Drought conditions increase potential for wheat disease and insects
Thursday, April 6, 2023
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Wheat harvest is two months away, and some of this year’s crop will be affected by not only drought conditions but also disease and insects.
OSU Extension wheat pathologist Meriem Aoun said the burning of wheat leaf tips has been reported within the past couple of weeks due to freeze damage. Drought is still present in western Oklahoma.
Common root rots have been detected in a few wheat samples from western Oklahoma.
“Samples collected in early March from fields near Altus in Jackson County and Garfield County were impacted by common root rots and Fusarium crown root rots. These dryland diseases were severe last year due to the drought,” Aoun said.
Wheat streak mosaic virus, which caused damage last year in multiple wheat fields, was found in a couple of wheat samples from Stillwater. Severity of wheat streak mosaic has been observed to increase during years of severe drought.
Leaf rust and stripe rust were reported in Texas in March. If fields receive rain, there is potential for these pathogens to develop in late April and May in Oklahoma. Last year, rust diseases were suppressed due to drought.
“Insects do really well when it’s dry,” Giles said. “The two main culprits that we would worry about would be aphids, like green bugs and bird cherry-oat aphids, and brown wheat mites. Those are both going to do well during conditions of low moisture, and they both can be concerning.”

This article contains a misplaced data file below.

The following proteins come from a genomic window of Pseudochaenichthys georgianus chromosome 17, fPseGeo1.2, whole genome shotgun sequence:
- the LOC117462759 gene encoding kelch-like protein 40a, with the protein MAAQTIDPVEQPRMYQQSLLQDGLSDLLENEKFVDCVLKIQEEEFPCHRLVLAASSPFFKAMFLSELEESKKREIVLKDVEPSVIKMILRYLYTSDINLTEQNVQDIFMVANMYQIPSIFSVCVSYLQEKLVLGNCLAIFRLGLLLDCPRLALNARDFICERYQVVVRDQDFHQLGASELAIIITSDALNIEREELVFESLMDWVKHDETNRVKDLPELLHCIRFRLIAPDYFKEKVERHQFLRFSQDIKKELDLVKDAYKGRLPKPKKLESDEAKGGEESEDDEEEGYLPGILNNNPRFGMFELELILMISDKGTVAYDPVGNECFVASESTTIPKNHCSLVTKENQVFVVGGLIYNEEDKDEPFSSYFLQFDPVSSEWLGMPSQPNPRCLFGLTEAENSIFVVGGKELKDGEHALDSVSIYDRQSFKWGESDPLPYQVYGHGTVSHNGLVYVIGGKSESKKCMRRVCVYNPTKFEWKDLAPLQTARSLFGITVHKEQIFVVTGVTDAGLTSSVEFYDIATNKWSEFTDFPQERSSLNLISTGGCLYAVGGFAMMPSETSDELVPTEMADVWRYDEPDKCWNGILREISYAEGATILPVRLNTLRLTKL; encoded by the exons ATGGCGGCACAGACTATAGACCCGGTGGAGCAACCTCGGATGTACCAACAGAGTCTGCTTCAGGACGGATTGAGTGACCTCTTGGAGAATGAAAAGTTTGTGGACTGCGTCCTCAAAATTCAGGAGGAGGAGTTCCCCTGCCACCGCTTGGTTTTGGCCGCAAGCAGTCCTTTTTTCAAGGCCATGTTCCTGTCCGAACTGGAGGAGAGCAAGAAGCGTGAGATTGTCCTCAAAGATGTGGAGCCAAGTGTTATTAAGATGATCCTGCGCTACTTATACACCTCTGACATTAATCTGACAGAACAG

Brown wheat mite damage
- Brown wheat mites are too small to see. The distinct characteristic of damage from this mite is similar to damage from a barley yellowdorf.
- It’s indistinguishable from a lot of diseases but more consistent throughout the field
- It appears in the spring and late spring, and with no moisture can cause significant yield loss.
- Insecticides can be used to treat them. Timely application can preserve wheat yields.
Giles said English grain aphid has popped up in some areas, but right now aphid numbers are low around the state.
“Things are looking okay, but we’re going to have to monitor fields as the drought continues,” he said. “Aphids are just starting. Normally, they are controlled by natural enemies like parasitic wasps, but the conditions are just a little bit drier than usual, and aphids can really get going. Pay attention to any kind of damage that looks unusual.”